Sunday, August 08, 2004

Iran envoy is seized by Iraqi rebels

Iran envoy is seized by Iraqi rebels: "Iran envoy is seized by Iraqi rebels
Compiled by Our Staff From Dispatches AP, Reuters
Monday, August 09, 2004


BAGHDAD Militants in Iraq kidnapped an Iranian diplomat Sunday as Iraq's interim prime minister, Ayad Allawi, made an unannounced visit to the war-torn city of Najaf, calling on militants to lay down their weapons after days of fierce clashes with U.S. forces.

The kidnapped Iranian diplomat was identified as Faridoun Jihani, the consul to the Iraqi city of Karbala, according to video shown on the Al-Arabiya television station.

The kidnappers, who called themselves the Islamic Army in Iraq, accused Jihani of having provoked sectarian war in a country deeply divided between the resurgent Shiite Muslim majority and the traditionally dominant Sunni Muslim minority, and they warned Iran that it should not interfere in Iraq's affairs, according to Al-Arabiya.

They did not appear to threaten Jihani and made no demands, according to the report.

Meanwhile, Iraq has issued an arrest warrant for Ahmad Chalabi, a former member of the Governing Council, on counterfeiting charges, Iraq's chief investigating judge said Sunday. (Page 5)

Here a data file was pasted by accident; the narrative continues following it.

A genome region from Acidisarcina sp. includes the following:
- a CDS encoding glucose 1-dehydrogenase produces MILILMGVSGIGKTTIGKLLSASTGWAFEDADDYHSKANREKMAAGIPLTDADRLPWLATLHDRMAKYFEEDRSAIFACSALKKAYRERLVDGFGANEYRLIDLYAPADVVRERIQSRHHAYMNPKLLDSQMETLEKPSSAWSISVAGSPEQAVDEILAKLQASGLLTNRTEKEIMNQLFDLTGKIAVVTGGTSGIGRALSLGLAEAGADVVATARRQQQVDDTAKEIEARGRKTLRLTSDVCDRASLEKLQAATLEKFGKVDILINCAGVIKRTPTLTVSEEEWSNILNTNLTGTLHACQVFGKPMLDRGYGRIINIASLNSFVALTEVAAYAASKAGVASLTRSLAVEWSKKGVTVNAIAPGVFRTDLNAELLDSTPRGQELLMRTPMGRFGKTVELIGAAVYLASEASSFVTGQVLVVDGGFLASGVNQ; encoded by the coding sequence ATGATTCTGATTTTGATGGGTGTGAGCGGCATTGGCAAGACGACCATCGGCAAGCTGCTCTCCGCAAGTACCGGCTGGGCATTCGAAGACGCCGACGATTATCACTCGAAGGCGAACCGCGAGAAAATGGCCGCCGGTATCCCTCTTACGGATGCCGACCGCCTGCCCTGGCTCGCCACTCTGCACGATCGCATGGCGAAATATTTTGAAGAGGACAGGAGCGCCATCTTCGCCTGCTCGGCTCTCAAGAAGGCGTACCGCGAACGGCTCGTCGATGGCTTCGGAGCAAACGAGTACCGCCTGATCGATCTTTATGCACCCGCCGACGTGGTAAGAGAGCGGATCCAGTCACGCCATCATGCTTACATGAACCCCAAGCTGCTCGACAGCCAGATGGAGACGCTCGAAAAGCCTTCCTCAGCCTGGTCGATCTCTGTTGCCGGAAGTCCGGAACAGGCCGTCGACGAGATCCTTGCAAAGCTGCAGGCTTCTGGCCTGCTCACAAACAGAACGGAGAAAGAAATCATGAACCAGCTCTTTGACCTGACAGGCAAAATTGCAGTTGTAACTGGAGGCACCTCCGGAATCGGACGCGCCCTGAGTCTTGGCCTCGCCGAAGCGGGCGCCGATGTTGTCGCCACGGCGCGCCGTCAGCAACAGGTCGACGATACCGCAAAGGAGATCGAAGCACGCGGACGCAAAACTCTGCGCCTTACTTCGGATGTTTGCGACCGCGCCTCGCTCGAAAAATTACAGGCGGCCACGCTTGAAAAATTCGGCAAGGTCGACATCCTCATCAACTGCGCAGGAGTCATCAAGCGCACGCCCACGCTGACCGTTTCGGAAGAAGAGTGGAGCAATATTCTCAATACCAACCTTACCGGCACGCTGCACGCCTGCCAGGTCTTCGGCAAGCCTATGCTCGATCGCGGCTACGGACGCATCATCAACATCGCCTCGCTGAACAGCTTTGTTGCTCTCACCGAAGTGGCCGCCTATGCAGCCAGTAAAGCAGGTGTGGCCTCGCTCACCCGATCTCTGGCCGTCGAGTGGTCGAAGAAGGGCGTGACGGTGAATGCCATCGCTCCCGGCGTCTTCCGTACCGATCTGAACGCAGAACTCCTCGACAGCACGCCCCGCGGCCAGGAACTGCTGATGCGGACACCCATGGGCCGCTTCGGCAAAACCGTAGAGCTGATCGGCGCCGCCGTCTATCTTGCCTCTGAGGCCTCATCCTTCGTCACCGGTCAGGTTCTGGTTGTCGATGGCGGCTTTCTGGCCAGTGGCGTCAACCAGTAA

The developments came as Iraqi security forces battled guerrillas loyal to the militant Shiite cleric Moktada al-Sadr and as Allawi met with Najaf's governor, Adnan al-Zurufi. At least two Iraqi national guardsmen were killed and 13 people were wounded during fighting in the holy Shiite city, witnesses and hospital officials said.

As part of its efforts to put down the 15-month-old insurgency, the government announced Sunday that it was reinstating the death penalty, which had been suspended during the U.S. occupation.

"The tough task in front of us in this country is maintaining security and stability, combating terror and organized crime," Human Rights Minister Bakhtiar Amin said.

"I assure you that none of us in the government are comfortable with reinstating capital punishment."